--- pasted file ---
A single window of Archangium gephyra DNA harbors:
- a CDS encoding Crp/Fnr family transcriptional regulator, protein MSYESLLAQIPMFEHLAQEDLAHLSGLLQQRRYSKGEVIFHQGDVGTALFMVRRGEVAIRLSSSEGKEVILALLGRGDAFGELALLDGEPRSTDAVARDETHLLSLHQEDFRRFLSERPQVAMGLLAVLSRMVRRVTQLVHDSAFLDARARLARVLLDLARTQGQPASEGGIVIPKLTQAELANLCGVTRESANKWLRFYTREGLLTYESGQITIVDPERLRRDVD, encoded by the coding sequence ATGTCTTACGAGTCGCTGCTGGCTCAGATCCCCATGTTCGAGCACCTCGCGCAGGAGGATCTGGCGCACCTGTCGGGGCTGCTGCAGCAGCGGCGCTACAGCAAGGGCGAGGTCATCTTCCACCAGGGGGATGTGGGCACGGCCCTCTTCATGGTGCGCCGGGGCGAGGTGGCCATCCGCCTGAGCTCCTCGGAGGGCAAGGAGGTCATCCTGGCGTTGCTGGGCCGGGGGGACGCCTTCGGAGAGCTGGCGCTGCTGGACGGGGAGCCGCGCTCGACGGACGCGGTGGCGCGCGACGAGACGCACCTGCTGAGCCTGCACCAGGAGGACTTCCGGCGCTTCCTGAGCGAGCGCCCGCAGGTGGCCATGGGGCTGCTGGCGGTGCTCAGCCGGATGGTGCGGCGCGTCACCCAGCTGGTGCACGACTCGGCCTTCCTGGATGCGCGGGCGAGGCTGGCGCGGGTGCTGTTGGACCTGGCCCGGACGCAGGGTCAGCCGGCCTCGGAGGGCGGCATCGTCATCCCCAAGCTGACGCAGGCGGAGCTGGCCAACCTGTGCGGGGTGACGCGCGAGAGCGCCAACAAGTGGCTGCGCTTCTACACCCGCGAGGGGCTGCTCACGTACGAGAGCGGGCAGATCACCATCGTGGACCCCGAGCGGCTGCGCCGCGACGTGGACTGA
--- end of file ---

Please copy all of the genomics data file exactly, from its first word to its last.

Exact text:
A single window of Archangium gephyra DNA harbors:
- a CDS encoding Crp/Fnr family transcriptional regulator, protein MSYESLLAQIPMFEHLAQEDLAHLSGLLQQRRYSKGEVIFHQGDVGTALFMVRRGEVAIRLSSSEGKEVILALLGRGDAFGELALLDGEPRSTDAVARDETHLLSLHQEDFRRFLSERPQVAMGLLAVLSRMVRRVTQLVHDSAFLDARARLARVLLDLARTQGQPASEGGIVIPKLTQAELANLCGVTRESANKWLRFYTREGLLTYESGQITIVDPERLRRDVD, encoded by the coding sequence ATGTCTTACGAGTCGCTGCTGGCTCAGATCCCCATGTTCGAGCACCTCGCGCAGGAGGATCTGGCGCACCTGTCGGGGCTGCTGCAGCAGCGGCGCTACAGCAAGGGCGAGGTCATCTTCCACCAGGGGGATGTGGGCACGGCCCTCTTCATGGTGCGCCGGGGCGAGGTGGCCATCCGCCTGAGCTCCTCGGAGGGCAAGGAGGTCATCCTGGCGTTGCTGGGCCGGGGGGACGCCTTCGGAGAGCTGGCGCTGCTGGACGGGGAGCCGCGCTCGACGGACGCGGTGGCGCGCGACGAGACGCACCTGCTGAGCCTGCACCAGGAGGACTTCCGGCGCTTCCTGAGCGAGCGCCCGCAGGTGGCCATGGGGCTGCTGGCGGTGCTCAGCCGGATGGTGCGGCGCGTCACCCAGCTGGTGCACGACTCGGCCTTCCTGGATGCGCGGGCGAGGCTGGCGCGGGTGCTGTTGGACCTGGCCCGGACGCAGGGTCAGCCGGCCTCGGAGGGCGGCATCGTCATCCCCAAGCTGACGCAGGCGGAGCTGGCCAACCTGTGCGGGGTGACGCGCGAGAGCGCCAACAAGTGGCTGCGCTTCTACACCCGCGAGGGGCTGCTCACGTACGAGAGCGGGCAGATCACCATCGTGGACCCCGAGCGGCTGCGCCGCGACGTGGACTGA